Patients typically use the term chronic Lyme disease to describe the cluster of symptoms that started after getting Lyme disease and that persist despite having received a course of antibiotic treatment which has been deemed curative by the Infectious Diseases Society of America. Patients say, “I’m not cured. I have symptoms now that I never had before Lyme disease. I’m fatigued 90% of the day. My muscles ache. My brain is in a fog. I can’t think clearly any more. I’m super sensitive to light and sound. What is going on? Chronic Lyme disease does exist – I’m a living example of it!”
Whatever one calls it, the experience is the same. Most often these patients experience profound fatigue, pain, and/or cognitive impairment. Mild to moderate levels of depression and anxiety may also accompany these symptoms, as the functional limitations can lead to social isolation, inability to work, and loss of sense of one’s identity as a provider, caretaker, or friend. Sometimes patients find themselves identifying with Job – the just and good man in the Bible whose life was wrecked by illness, death of loved ones, and economic disaster he felt tormented by God.
Update Of The Swiss Guidelines On Post
Publication Date: 04.12.2016 Swiss Med Wkly. 2016 146:w14353
Johannes Nemeth, Enos Bernasconi, Ulrich Heininger, Mohamed Abbas, David Nadal, Carol Strahm, Stefan Erb, Stefan Zimmerli, Hansjakob Furrer, Julie Delaloye, Thierry Kuntzer, Ekkehard Altpeter, Mathias Sturzenegger, Rainer Weber, for the Swiss Society for Infectious Diseases and the Swiss Society for Neurology
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Case Definition Of Post
PTLDS refers to a pattern of nonspecific symptoms that persist for more than 6 months after proven and appropriately treated Lyme borreliosis, and which are caused neither by active or persistent B. burgdorferi infection nor by other diseases. Symptoms include fatigue, neurocognitive deficits, arthralgias or myalgias, without clinically detectable or measurable signs . For the diagnosis of PTLDS, a well-documented history of distinct clinical signs and symptoms fitting the case definitions of Lyme borreliosis , laboratory evidence of a previous infection with B. burgdorferi, and a plausible chronology of clinical manifestations of Lyme borreliosis and subsequent symptoms are required. Furthermore, other somatic, psychiatric or behavioural aetiologies for the reported symptoms must meticulously be excluded . Of note, positive Lyme serology without previous manifestations of Lyme borreliosis does not qualify for the diagnosis of PTLDS .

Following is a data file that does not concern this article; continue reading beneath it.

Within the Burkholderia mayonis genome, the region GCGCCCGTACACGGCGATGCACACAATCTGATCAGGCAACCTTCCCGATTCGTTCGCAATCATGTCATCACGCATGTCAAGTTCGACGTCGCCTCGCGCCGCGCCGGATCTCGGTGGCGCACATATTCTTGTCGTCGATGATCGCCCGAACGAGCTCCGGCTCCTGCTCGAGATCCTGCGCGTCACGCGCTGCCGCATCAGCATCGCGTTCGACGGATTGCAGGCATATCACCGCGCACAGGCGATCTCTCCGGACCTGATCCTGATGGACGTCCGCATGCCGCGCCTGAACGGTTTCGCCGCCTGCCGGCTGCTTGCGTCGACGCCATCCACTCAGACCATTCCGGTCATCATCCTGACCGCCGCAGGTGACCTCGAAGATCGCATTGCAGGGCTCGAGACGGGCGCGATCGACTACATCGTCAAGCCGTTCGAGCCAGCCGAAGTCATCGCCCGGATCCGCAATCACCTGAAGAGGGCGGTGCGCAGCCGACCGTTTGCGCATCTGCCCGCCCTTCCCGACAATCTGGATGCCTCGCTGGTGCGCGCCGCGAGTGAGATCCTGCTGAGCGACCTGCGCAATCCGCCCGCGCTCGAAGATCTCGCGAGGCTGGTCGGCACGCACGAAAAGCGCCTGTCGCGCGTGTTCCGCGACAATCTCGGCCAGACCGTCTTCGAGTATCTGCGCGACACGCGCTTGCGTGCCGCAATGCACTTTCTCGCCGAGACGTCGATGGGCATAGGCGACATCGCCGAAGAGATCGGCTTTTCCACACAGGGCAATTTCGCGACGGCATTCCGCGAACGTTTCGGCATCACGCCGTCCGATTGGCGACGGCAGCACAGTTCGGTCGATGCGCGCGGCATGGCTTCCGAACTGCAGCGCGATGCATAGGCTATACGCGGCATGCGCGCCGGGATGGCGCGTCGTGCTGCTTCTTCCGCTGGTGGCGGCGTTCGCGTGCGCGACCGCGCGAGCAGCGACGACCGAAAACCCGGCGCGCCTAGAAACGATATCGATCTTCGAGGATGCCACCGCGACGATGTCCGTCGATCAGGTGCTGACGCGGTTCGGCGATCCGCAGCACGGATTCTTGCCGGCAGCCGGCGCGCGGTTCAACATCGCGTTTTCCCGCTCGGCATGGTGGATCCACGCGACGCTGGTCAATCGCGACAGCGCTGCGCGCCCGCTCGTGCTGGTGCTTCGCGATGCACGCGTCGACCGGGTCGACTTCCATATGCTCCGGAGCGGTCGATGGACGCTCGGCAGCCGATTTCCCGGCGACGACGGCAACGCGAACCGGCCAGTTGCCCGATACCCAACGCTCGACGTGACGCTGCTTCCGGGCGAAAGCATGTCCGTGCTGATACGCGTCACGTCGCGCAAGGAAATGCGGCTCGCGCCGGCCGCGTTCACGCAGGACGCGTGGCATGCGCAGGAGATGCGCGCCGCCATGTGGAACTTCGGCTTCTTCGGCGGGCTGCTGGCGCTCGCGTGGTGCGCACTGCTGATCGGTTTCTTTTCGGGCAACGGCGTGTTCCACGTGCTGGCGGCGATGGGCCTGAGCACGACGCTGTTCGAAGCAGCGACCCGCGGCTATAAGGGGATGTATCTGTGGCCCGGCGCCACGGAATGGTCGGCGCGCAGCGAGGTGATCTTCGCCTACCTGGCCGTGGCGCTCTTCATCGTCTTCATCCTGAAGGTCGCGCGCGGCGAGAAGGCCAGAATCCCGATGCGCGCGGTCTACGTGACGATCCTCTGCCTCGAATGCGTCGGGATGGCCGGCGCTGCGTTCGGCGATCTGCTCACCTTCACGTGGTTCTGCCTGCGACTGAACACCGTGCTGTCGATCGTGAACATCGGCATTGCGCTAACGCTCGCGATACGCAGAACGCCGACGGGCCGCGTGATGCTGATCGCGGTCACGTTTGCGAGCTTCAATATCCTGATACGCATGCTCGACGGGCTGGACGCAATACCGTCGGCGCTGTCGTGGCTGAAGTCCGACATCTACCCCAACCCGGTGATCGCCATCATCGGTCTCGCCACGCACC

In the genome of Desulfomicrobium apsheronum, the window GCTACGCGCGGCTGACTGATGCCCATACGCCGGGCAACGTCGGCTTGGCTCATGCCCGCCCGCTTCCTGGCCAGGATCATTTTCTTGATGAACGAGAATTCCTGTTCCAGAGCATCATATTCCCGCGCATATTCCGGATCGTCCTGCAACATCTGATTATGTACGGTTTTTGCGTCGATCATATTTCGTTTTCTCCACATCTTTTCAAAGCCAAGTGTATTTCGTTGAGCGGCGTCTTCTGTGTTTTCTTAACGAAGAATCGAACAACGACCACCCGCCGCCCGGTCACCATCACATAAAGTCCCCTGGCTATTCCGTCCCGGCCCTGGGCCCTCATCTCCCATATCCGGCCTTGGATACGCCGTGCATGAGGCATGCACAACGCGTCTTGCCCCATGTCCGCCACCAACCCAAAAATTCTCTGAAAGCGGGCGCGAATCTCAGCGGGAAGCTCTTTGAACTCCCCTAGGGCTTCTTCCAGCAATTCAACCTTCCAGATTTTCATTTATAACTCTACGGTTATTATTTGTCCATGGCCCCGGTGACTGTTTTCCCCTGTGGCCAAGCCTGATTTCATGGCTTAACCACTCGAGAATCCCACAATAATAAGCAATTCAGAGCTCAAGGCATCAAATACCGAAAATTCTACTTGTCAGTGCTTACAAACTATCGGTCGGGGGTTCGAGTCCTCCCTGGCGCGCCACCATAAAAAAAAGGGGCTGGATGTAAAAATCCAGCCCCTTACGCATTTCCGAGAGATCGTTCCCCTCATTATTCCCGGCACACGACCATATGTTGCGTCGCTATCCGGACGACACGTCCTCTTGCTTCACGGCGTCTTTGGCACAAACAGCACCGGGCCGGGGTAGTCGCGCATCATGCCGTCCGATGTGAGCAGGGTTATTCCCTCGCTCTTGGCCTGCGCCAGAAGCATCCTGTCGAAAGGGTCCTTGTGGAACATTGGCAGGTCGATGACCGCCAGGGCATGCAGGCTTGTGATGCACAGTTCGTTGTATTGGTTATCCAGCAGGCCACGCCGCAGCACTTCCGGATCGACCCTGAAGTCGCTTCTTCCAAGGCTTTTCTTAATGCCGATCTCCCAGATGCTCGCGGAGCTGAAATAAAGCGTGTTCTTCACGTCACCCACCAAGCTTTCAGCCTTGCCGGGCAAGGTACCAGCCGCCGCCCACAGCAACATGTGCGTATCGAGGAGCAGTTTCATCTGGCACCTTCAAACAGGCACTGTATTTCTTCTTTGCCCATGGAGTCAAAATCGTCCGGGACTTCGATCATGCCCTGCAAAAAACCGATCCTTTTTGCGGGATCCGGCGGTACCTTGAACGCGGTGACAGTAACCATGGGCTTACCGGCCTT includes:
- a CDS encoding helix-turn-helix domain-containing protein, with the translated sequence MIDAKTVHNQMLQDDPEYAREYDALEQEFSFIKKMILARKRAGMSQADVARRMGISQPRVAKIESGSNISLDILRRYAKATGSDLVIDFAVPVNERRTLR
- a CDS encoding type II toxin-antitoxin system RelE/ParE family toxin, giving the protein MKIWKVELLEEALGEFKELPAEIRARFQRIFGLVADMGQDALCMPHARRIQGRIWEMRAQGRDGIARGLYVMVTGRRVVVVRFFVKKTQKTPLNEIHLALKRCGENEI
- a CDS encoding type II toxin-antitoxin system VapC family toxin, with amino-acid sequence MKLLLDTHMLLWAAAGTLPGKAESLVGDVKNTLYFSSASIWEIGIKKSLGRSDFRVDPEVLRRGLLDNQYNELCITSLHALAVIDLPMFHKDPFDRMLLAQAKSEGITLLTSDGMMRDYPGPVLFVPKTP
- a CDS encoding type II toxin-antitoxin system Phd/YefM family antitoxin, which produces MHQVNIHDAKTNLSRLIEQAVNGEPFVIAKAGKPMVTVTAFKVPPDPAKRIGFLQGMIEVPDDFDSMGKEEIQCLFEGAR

Strle et al. speculated that post-Lyme symptoms might be attributed to more than one syndrome, possibly encompassing conditions of less severe symptoms such as malaise, fatigue or minor arthralgias lasting for months after adequate treatment of Lyme Borrelia infection, and more disabling conditions of severe musculoskeletal pain and incapacitating fatigue persisting for years after treated Lyme borreliosis .
What Are The Risk Factors For Post Treatment Lyme Disease
Risk factors for Post Treatment Lyme Disease include:
- Delay in diagnosis
- Increased severity of initial illness
- Presence of neurologic symptoms